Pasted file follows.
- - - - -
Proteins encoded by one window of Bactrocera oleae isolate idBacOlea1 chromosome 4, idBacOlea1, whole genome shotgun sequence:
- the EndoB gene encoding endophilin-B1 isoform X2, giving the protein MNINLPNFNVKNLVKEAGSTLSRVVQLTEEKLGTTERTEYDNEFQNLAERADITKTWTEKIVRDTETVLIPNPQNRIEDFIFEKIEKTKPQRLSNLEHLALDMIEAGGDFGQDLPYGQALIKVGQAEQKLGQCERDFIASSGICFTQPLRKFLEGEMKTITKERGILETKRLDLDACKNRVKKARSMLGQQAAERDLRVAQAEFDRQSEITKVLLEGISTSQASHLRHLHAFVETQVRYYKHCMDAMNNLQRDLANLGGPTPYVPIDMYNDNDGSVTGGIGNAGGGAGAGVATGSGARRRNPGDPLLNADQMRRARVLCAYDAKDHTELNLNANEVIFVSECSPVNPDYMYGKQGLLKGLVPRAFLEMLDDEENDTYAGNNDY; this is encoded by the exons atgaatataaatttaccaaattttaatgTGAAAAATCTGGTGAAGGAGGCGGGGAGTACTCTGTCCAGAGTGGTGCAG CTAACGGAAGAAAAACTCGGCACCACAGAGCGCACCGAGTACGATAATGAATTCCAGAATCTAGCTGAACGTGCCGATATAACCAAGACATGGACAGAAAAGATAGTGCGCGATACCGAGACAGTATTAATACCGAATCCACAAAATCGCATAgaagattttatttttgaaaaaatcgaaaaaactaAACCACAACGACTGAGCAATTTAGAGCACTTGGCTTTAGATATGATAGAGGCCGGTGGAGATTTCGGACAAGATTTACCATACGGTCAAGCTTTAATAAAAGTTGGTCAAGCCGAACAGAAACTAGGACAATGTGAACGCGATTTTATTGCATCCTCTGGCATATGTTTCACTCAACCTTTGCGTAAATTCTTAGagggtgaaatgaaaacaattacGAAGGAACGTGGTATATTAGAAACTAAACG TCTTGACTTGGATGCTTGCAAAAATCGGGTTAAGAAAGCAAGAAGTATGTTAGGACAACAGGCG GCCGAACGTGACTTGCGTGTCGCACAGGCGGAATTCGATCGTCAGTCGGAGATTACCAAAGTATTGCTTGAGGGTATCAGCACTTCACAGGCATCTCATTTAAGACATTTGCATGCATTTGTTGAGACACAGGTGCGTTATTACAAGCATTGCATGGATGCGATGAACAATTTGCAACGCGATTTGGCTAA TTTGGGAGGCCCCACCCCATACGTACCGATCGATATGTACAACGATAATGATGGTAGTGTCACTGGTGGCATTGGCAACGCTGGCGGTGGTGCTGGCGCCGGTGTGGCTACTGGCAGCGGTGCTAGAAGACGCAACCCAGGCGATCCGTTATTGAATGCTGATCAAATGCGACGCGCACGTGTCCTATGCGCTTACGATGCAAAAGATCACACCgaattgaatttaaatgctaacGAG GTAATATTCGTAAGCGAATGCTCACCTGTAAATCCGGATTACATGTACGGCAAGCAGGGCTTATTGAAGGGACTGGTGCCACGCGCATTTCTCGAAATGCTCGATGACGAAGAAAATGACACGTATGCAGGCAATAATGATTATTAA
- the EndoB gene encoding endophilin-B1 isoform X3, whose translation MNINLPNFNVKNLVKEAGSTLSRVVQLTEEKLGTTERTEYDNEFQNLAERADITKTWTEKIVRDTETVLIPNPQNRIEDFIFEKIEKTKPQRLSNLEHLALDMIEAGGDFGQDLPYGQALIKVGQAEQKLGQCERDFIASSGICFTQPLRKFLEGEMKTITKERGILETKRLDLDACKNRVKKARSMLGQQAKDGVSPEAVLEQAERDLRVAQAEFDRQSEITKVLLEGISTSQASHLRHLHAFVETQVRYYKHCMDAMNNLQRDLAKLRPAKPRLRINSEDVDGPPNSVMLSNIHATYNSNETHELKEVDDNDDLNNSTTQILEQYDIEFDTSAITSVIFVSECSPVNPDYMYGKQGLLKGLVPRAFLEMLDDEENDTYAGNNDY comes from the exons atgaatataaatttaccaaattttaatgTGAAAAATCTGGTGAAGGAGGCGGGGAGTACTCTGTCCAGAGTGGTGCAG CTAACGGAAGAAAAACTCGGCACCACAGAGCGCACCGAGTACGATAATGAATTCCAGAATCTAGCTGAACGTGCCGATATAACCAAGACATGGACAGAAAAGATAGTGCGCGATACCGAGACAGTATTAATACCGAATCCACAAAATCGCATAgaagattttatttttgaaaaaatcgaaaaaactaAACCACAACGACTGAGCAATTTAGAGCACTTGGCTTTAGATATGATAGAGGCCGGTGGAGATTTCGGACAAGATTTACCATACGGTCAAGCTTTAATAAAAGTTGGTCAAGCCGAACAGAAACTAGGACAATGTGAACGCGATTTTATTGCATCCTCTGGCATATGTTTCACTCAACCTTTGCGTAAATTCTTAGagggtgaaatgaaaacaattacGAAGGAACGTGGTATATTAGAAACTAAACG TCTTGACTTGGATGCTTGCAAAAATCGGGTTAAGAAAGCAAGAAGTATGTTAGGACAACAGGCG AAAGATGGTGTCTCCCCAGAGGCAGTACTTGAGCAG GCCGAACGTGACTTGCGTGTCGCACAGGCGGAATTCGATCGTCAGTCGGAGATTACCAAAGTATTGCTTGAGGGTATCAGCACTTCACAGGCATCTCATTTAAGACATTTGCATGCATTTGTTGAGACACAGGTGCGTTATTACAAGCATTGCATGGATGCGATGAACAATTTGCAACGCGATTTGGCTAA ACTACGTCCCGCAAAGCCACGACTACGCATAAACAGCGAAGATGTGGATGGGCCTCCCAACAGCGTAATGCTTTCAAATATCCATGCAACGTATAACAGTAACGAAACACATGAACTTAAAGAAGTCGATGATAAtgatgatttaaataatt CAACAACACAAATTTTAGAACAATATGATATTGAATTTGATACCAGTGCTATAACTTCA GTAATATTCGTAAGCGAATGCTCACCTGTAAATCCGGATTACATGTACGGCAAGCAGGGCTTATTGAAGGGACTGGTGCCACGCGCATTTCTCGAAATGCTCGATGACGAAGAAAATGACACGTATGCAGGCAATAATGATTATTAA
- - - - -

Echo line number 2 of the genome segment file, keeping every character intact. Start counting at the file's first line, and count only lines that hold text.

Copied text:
- the EndoB gene encoding endophilin-B1 isoform X2, giving the protein MNINLPNFNVKNLVKEAGSTLSRVVQLTEEKLGTTERTEYDNEFQNLAERADITKTWTEKIVRDTETVLIPNPQNRIEDFIFEKIEKTKPQRLSNLEHLALDMIEAGGDFGQDLPYGQALIKVGQAEQKLGQCERDFIASSGICFTQPLRKFLEGEMKTITKERGILETKRLDLDACKNRVKKARSMLGQQAAERDLRVAQAEFDRQSEITKVLLEGISTSQASHLRHLHAFVETQVRYYKHCMDAMNNLQRDLANLGGPTPYVPIDMYNDNDGSVTGGIGNAGGGAGAGVATGSGARRRNPGDPLLNADQMRRARVLCAYDAKDHTELNLNANEVIFVSECSPVNPDYMYGKQGLLKGLVPRAFLEMLDDEENDTYAGNNDY; this is encoded by the exons atgaatataaatttaccaaattttaatgTGAAAAATCTGGTGAAGGAGGCGGGGAGTACTCTGTCCAGAGTGGTGCAG CTAACGGAAGAAAAACTCGGCACCACAGAGCGCACCGAGTACGATAATGAATTCCAGAATCTAGCTGAACGTGCCGATATAACCAAGACATGGACAGAAAAGATAGTGCGCGATACCGAGACAGTATTAATACCGAATCCACAAAATCGCATAgaagattttatttttgaaaaaatcgaaaaaactaAACCACAACGACTGAGCAATTTAGAGCACTTGGCTTTAGATATGATAGAGGCCGGTGGAGATTTCGGACAAGATTTACCATACGGTCAAGCTTTAATAAAAGTTGGTCAAGCCGAACAGAAACTAGGACAATGTGAACGCGATTTTATTGCATCCTCTGGCATATGTTTCACTCAACCTTTGCGTAAATTCTTAGagggtgaaatgaaaacaattacGAAGGAACGTGGTATATTAGAAACTAAACG TCTTGACTTGGATGCTTGCAAAAATCGGGTTAAGAAAGCAAGAAGTATGTTAGGACAACAGGCG GCCGAACGTGACTTGCGTGTCGCACAGGCGGAATTCGATCGTCAGTCGGAGATTACCAAAGTATTGCTTGAGGGTATCAGCACTTCACAGGCATCTCATTTAAGACATTTGCATGCATTTGTTGAGACACAGGTGCGTTATTACAAGCATTGCATGGATGCGATGAACAATTTGCAACGCGATTTGGCTAA TTTGGGAGGCCCCACCCCATACGTACCGATCGATATGTACAACGATAATGATGGTAGTGTCACTGGTGGCATTGGCAACGCTGGCGGTGGTGCTGGCGCCGGTGTGGCTACTGGCAGCGGTGCTAGAAGACGCAACCCAGGCGATCCGTTATTGAATGCTGATCAAATGCGACGCGCACGTGTCCTATGCGCTTACGATGCAAAAGATCACACCgaattgaatttaaatgctaacGAG GTAATATTCGTAAGCGAATGCTCACCTGTAAATCCGGATTACATGTACGGCAAGCAGGGCTTATTGAAGGGACTGGTGCCACGCGCATTTCTCGAAATGCTCGATGACGAAGAAAATGACACGTATGCAGGCAATAATGATTATTAA